Here's What We Know About Zika In Florida

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Update: Health officials in Florida have identified a second possible case of locally-acquired Zika infection, this one in Broward county, reports NBC News. The officials are currently testing local mosquitoes in the area to see if they carry the virus.

This article was originally published on July 21, 2016.

Although we've seen over 1,300 cases of Zika infection in the U.S. so far, all of them are among people who traveled to (or had sex with someone who traveled to) an area where Zika is rampant among the mosquitoes that spread the virus. But earlier this week, the Florida Department of Health announced that it's investigating what could be the first case of Zika transmitted through local mosquitoes in the continental U.S.

The patient is a woman living in Miami-Dade county. At this point, however, officials haven't confirmed that she acquired the virus locally. To do so, they're testing mosquitoes in the area for the virus. If confirmed, this would be the beginning of (what has always been) an inevitable spread of the virus among small local mosquito populations.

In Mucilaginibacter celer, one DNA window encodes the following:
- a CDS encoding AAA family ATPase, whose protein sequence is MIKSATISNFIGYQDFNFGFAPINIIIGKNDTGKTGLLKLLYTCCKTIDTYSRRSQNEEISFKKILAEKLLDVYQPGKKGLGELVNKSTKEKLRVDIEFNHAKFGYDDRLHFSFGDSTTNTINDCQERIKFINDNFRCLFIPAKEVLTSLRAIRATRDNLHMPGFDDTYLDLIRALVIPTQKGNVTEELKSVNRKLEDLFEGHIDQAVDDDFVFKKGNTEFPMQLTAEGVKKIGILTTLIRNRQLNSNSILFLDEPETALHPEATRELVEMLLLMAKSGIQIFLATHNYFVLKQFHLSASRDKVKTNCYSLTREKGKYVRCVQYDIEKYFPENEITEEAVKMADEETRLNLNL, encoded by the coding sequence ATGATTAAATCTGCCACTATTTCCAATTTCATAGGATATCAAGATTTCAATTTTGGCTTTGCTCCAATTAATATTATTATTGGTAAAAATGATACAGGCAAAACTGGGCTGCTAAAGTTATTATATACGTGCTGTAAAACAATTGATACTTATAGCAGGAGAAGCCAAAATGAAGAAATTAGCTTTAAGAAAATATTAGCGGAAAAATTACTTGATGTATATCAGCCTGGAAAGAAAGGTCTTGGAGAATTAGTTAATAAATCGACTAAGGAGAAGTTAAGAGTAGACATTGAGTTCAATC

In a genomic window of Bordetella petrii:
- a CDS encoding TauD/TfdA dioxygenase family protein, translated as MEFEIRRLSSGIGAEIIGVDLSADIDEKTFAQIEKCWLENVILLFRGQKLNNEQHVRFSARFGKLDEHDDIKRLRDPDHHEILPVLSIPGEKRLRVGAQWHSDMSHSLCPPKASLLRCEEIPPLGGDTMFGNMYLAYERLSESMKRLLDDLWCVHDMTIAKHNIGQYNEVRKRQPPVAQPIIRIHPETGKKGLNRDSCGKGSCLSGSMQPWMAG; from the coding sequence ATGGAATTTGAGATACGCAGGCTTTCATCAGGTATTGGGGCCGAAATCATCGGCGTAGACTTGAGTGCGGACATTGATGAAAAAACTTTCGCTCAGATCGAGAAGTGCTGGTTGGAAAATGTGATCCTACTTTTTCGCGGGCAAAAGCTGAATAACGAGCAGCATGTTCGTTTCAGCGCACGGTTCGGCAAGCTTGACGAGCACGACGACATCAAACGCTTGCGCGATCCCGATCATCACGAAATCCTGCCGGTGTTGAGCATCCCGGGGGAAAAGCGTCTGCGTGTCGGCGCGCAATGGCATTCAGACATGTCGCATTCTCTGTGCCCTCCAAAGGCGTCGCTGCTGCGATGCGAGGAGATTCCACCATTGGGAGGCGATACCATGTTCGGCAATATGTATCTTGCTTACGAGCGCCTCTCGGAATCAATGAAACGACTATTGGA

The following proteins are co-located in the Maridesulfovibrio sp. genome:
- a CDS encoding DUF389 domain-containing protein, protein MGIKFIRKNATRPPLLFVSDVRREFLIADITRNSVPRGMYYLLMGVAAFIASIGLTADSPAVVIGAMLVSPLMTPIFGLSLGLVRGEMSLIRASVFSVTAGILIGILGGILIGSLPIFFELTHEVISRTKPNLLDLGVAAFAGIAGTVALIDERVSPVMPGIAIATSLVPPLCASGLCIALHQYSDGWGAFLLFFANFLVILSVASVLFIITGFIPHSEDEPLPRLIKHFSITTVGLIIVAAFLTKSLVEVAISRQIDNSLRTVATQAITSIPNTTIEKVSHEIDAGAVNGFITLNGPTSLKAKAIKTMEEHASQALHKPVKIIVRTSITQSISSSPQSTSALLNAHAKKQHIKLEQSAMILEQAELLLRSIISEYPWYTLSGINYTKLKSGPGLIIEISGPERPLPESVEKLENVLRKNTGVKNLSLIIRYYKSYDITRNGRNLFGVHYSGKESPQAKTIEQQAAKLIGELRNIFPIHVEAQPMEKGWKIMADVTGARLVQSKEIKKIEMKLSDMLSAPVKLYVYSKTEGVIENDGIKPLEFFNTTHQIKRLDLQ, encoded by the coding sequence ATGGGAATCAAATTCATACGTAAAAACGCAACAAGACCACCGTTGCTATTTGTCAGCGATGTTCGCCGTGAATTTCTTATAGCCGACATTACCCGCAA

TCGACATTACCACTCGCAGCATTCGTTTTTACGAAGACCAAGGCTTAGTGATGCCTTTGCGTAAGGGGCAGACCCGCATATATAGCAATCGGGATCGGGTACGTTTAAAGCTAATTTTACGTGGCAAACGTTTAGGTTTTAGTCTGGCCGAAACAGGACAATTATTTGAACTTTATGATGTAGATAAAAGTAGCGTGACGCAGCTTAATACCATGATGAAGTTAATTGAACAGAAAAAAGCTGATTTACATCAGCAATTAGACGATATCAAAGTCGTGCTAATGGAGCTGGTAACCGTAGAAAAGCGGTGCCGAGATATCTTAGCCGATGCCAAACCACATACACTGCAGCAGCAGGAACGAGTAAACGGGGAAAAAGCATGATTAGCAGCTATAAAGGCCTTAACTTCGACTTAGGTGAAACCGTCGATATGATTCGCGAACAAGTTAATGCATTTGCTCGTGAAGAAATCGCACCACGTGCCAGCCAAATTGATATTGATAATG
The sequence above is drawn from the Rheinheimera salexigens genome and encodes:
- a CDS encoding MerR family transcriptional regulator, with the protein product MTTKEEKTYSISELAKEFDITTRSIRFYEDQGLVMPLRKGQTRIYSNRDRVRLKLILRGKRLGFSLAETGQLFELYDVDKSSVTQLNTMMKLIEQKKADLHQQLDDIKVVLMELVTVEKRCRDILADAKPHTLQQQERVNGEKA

Florida officials are also working with the Centers for Disease Control and Prevention (CDC) to figure out what's up. Yesterday the White House offered Florida Governor Rick Scott "federal support and technical assistance for Florida's ongoing case investigation and mosquito control efforts."

However, public health experts encourage us not to freak out. The virus poses the greatest threat to pregnant women. But the likelihood of a large-scale Zika outbreak in the country is still relatively low. And we can help keep it that way by avoiding travel to areas in which Zika is a problem, using insect repellant, and clearing out standing water that may be the perfect home for mosquito larvae.
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